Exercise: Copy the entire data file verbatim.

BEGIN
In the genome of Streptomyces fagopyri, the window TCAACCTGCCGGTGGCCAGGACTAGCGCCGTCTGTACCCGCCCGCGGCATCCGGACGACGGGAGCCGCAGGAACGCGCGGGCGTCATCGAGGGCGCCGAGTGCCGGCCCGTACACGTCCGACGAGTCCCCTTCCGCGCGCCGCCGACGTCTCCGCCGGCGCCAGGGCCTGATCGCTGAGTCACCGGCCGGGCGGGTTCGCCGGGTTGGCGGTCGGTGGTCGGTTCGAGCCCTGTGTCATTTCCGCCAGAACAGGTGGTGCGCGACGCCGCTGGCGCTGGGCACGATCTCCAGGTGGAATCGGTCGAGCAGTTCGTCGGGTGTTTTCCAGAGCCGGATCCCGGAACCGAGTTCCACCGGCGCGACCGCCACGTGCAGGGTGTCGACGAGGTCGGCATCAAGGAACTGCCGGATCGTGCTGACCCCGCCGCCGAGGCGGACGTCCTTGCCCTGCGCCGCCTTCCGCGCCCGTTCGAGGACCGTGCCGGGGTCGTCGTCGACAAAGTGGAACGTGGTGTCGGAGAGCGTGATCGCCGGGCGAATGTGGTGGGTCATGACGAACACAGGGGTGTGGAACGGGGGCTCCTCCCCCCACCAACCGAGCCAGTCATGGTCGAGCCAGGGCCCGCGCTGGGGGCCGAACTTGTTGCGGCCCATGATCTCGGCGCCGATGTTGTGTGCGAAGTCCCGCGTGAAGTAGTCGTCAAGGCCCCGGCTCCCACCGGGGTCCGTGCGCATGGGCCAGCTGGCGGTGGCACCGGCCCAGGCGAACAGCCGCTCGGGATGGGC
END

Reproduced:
In the genome of Streptomyces fagopyri, the window TCAACCTGCCGGTGGCCAGGACTAGCGCCGTCTGTACCCGCCCGCGGCATCCGGACGACGGGAGCCGCAGGAACGCGCGGGCGTCATCGAGGGCGCCGAGTGCCGGCCCGTACACGTCCGACGAGTCCCCTTCCGCGCGCCGCCGACGTCTCCGCCGGCGCCAGGGCCTGATCGCTGAGTCACCGGCCGGGCGGGTTCGCCGGGTTGGCGGTCGGTGGTCGGTTCGAGCCCTGTGTCATTTCCGCCAGAACAGGTGGTGCGCGACGCCGCTGGCGCTGGGCACGATCTCCAGGTGGAATCGGTCGAGCAGTTCGTCGGGTGTTTTCCAGAGCCGGATCCCGGAACCGAGTTCCACCGGCGCGACCGCCACGTGCAGGGTGTCGACGAGGTCGGCATCAAGGAACTGCCGGATCGTGCTGACCCCGCCGCCGAGGCGGACGTCCTTGCCCTGCGCCGCCTTCCGCGCCCGTTCGAGGACCGTGCCGGGGTCGTCGTCGACAAAGTGGAACGTGGTGTCGGAGAGCGTGATCGCCGGGCGAATGTGGTGGGTCATGACGAACACAGGGGTGTGGAACGGGGGCTCCTCCCCCCACCAACCGAGCCAGTCATGGTCGAGCCAGGGCCCGCGCTGGGGGCCGAACTTGTTGCGGCCCATGATCTCGGCGCCGATGTTGTGTGCGAAGTCCCGCGTGAAGTAGTCGTCAAGGCCCCGGCTCCCACCGGGGTCCGTGCGCATGGGCCAGCTGGCGGTGGCACCGGCCCAGGCGAACAGCCGCTCGGGATGGGC